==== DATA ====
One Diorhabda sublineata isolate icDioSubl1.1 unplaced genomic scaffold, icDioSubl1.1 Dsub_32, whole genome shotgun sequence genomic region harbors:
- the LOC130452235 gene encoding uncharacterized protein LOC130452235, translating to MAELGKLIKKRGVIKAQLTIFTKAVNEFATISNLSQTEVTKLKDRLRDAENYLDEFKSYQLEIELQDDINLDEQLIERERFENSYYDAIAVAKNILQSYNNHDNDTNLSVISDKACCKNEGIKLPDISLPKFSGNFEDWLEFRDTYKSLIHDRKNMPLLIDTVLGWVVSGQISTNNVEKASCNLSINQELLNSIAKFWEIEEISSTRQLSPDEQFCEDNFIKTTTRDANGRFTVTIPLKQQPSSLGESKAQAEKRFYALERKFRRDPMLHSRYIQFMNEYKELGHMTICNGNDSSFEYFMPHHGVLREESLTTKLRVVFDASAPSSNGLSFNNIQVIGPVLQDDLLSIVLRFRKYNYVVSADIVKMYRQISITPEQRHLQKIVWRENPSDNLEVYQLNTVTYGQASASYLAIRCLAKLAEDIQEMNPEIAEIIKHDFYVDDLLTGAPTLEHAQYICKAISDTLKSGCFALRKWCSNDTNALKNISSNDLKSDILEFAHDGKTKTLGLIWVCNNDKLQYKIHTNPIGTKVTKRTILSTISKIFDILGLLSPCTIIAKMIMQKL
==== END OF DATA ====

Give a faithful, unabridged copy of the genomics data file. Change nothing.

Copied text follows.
One Diorhabda sublineata isolate icDioSubl1.1 unplaced genomic scaffold, icDioSubl1.1 Dsub_32, whole genome shotgun sequence genomic region harbors:
- the LOC130452235 gene encoding uncharacterized protein LOC130452235, translating to MAELGKLIKKRGVIKAQLTIFTKAVNEFATISNLSQTEVTKLKDRLRDAENYLDEFKSYQLEIELQDDINLDEQLIERERFENSYYDAIAVAKNILQSYNNHDNDTNLSVISDKACCKNEGIKLPDISLPKFSGNFEDWLEFRDTYKSLIHDRKNMPLLIDTVLGWVVSGQISTNNVEKASCNLSINQELLNSIAKFWEIEEISSTRQLSPDEQFCEDNFIKTTTRDANGRFTVTIPLKQQPSSLGESKAQAEKRFYALERKFRRDPMLHSRYIQFMNEYKELGHMTICNGNDSSFEYFMPHHGVLREESLTTKLRVVFDASAPSSNGLSFNNIQVIGPVLQDDLLSIVLRFRKYNYVVSADIVKMYRQISITPEQRHLQKIVWRENPSDNLEVYQLNTVTYGQASASYLAIRCLAKLAEDIQEMNPEIAEIIKHDFYVDDLLTGAPTLEHAQYICKAISDTLKSGCFALRKWCSNDTNALKNISSNDLKSDILEFAHDGKTKTLGLIWVCNNDKLQYKIHTNPIGTKVTKRTILSTISKIFDILGLLSPCTIIAKMIMQKL